The royal commission has presented a socially and historically contextualised understanding of child sexual abuse.
By placing institutional abuse within its larger context, the royal commission has made the prevention and identification of child sex offending a collective responsibility.
In light of the church’s catastrophic failures of care, documented in this report, its survival as a public institution is dependent on responding adequately to this historic commission.
The commission's final report revealed the staggering scale and nature of abuse uncovered in Catholic institutions.
The redress scheme cannot be a truly ‘just response’ if it says some kinds of victims simply don’t count.
The government's proposed redress scheme for victims of institutional child sexual abuse controversially excludes some victims.
Repression is a defensive process where the mind forgets or places events, thoughts and memories we cannot acknowledge or bear elsewhere.
The debate about the nature of early trauma memories and their recovery isn't new.
Dissociative identity disorder is a serious and valid mental illness.
Dissociative identity disorder - previously known as multiple personality disorder - occurs when a child's development is disrupted by trauma, preventing them forming a strong sense of self.
Leaders are responsible for the culture and specific practices of their organisation, and they can do much to reduce the risk of child sexual abuse.
'Suitability' checks in organisations are important but have limitations in screening out child sex offenders. Leaders need to change how they approach the issue.
Of the institutional categories employed by the royal commission, educational institutions were the second most represented.
The Royal Commission into Institutional Responses to Child Sexual Abuse has demonstrated how catastrophically some teachers have failed their duties - a pledge is one way to turn that around.
Debates over whether priests should break the confessional seal if they hear reports of abuse in confession are largely symbolic.
Reporting child sexual abuse to police, and any subsequent investigation or trial, is a time of profound instability for victims and their families.
Anthony Foster famously took on Cardinal George Pell on a number of occasions.
Anthony Foster's attention to detail and his clarity about the evil perpetrated in the systematic institutional abuse of children was often the object of media analysis.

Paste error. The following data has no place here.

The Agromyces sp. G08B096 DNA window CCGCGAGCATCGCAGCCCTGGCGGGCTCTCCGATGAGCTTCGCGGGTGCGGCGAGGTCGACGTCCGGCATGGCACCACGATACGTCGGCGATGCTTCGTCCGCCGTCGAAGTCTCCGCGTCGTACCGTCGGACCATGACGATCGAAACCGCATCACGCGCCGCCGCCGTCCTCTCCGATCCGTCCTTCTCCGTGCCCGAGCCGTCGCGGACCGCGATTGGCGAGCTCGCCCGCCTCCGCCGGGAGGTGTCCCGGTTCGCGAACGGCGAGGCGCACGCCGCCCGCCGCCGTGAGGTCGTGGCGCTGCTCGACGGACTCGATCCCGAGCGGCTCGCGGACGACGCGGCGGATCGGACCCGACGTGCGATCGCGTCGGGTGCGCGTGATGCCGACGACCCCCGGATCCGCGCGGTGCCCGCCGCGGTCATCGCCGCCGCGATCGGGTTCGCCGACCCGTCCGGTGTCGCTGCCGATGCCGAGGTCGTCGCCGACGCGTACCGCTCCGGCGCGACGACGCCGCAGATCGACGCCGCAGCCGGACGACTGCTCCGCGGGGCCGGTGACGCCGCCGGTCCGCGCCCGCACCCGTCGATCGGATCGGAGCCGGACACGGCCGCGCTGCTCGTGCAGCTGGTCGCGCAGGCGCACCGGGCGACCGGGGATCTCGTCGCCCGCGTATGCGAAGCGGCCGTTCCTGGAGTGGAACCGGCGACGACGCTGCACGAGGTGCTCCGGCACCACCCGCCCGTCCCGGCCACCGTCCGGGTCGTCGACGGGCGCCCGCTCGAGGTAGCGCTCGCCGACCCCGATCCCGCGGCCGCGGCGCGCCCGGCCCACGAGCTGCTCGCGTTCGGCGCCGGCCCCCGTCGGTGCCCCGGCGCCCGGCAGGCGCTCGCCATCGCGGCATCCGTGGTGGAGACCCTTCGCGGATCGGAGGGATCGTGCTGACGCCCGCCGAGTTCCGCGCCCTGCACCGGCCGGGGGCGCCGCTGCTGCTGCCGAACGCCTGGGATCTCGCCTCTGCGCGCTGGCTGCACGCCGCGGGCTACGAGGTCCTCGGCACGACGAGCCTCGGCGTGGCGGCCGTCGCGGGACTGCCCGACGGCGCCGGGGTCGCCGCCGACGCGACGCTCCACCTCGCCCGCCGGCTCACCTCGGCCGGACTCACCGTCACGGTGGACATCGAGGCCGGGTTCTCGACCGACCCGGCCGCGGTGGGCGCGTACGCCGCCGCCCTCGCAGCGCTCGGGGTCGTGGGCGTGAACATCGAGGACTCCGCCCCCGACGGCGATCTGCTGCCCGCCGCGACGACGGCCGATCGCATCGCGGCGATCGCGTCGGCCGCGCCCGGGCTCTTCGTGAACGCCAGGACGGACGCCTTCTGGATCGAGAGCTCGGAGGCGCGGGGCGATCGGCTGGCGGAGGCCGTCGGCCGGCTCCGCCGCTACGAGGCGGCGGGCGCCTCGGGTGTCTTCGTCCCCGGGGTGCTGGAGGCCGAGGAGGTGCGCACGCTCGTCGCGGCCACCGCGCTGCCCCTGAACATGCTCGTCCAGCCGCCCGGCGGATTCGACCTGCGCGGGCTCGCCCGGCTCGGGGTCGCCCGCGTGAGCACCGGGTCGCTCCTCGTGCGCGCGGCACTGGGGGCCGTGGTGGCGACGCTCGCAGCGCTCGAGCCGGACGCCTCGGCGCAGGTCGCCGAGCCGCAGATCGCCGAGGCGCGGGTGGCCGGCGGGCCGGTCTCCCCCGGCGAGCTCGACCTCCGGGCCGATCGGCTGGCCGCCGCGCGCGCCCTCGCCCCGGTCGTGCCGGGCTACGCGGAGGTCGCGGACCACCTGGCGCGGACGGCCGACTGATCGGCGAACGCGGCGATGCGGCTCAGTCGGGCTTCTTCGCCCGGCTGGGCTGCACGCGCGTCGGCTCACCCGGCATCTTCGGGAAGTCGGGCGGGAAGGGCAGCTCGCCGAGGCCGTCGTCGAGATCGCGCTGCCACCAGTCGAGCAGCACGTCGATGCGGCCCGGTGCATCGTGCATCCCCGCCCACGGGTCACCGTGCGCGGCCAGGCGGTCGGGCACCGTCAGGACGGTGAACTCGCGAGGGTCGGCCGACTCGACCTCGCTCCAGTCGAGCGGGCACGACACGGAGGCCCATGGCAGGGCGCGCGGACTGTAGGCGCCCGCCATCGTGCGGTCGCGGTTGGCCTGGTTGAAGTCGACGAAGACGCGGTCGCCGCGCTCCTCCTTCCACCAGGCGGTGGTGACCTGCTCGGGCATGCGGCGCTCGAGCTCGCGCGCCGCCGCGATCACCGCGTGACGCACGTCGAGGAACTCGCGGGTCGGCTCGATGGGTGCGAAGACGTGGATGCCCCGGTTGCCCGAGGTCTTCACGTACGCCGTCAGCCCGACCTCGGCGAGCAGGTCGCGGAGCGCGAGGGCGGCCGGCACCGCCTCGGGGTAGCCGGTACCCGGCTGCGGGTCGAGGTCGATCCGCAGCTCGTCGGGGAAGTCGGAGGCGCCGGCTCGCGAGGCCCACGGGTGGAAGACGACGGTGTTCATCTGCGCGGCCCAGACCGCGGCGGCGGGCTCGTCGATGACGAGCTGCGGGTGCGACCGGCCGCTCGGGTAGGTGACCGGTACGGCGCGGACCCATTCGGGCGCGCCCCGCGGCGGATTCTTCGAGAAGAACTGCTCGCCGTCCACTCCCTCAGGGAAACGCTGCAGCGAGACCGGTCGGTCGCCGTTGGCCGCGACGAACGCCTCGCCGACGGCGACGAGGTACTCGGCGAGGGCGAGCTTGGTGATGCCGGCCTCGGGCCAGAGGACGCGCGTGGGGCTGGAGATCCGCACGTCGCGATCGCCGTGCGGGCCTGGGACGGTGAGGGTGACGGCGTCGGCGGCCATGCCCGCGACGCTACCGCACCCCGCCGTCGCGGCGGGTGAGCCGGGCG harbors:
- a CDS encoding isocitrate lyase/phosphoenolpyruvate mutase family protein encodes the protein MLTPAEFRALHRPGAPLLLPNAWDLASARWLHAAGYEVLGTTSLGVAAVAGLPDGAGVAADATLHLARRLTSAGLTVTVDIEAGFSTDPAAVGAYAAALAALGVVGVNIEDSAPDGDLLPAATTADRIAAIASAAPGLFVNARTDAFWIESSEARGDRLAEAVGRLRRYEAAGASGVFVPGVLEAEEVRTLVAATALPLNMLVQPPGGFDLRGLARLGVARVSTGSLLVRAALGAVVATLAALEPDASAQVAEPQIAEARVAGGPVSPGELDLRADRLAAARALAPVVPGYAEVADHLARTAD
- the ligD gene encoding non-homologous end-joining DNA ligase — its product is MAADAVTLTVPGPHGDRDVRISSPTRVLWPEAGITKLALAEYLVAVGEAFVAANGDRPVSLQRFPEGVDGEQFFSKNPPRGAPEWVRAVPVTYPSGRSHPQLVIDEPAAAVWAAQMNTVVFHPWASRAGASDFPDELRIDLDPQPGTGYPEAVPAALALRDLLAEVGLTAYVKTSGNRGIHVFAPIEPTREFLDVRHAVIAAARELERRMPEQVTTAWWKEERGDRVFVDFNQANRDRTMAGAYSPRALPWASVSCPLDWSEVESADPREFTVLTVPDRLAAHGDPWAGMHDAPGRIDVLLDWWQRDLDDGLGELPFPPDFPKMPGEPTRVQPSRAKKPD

Will abusers still be able to move to a new service and continue abusing under the NDIS?
We know predators will continue to target the vulnerable, including children and people with disability. The NDIS will mitigate some of the issues in this space, but we need a royal commission too.
Clergy must abide by strict new rules governing their relationships.
The Anglican Church's new rules destroy the biblical principle of lay people as co-workers with the clergy.
Females offend against younger victims and are less discriminant about victim gender.
A key point of difference between male and female sexual abusers of children is in the power relationship with their victims.
More than 4,400 claims of child sex abuse have been made against Catholic institutions in Australia.
Last week's hearing into the Catholic Church's response to child sex abuse made for grim listening, and showed there is still much reform work to be done.
Will Mike Baird be the premier to stop the intergenerational cycle of abuse and neglect of children in care?
The NSW government's latest promised solution to well-documented abuse in the out-of-home care system is, in fact, a re-run of promises made by the Carr government more than a decade ago.
Former carer Natalie Ottini shared her experiences of working in residential group homes on the ABC’s Four Corners program.
We have decades of evidence showing the widespread abuse and neglect suffered by children in the out-of-home care system. The agencies responsible for allowing the abuse have little to fear.
Journalists with the skills to dig into social media can discover connections between key players in complex, often global stories.
Mathias Rosenthal via www.shutterstock.com
From a social media post that cracked open a decades-old abuse scandal in the UK and Australia, through to tracking asylum seekers, social media can be vital in breaking investigative news stories.
A doll lies in the ghost town of Pripyat, abandoned since the nearby Chernobyl power plant suffered a catastrophic meltdown in 1986.
The Royal Commission into Institutional Responses to Child Sex Abuse has documented heart-rending testimonies and elicited shattering revelations. But how does a society witness itself failing at its most fundamental duty?
Peter Dutton dismissed many of the ‘Nauru files’, including those documenting sexual assault, as ‘false allegations in an attempt to get to Australia’.
Peter Dutton’s comments reinforced historically ingrained ideas about sexual assault victims as being 'unreliable' or 'untrustworthy'.
With attendance at mass continuing to flag, the Catholic bishops’ influence has waned with it.
The Catholic bishops have exhorted Australians to cast a "vote for the voiceless", but it is doubtful that their plea will be paid much heed – by politicians or the public.
The last census revealed that just over 60% of Australians identified as Christian, but only one in seven of those attended church regularly.
Church affiliation and attendance is on the wane in Australia – a trend that is unlikely to be reversed be the recent slew of sex abuse scandals.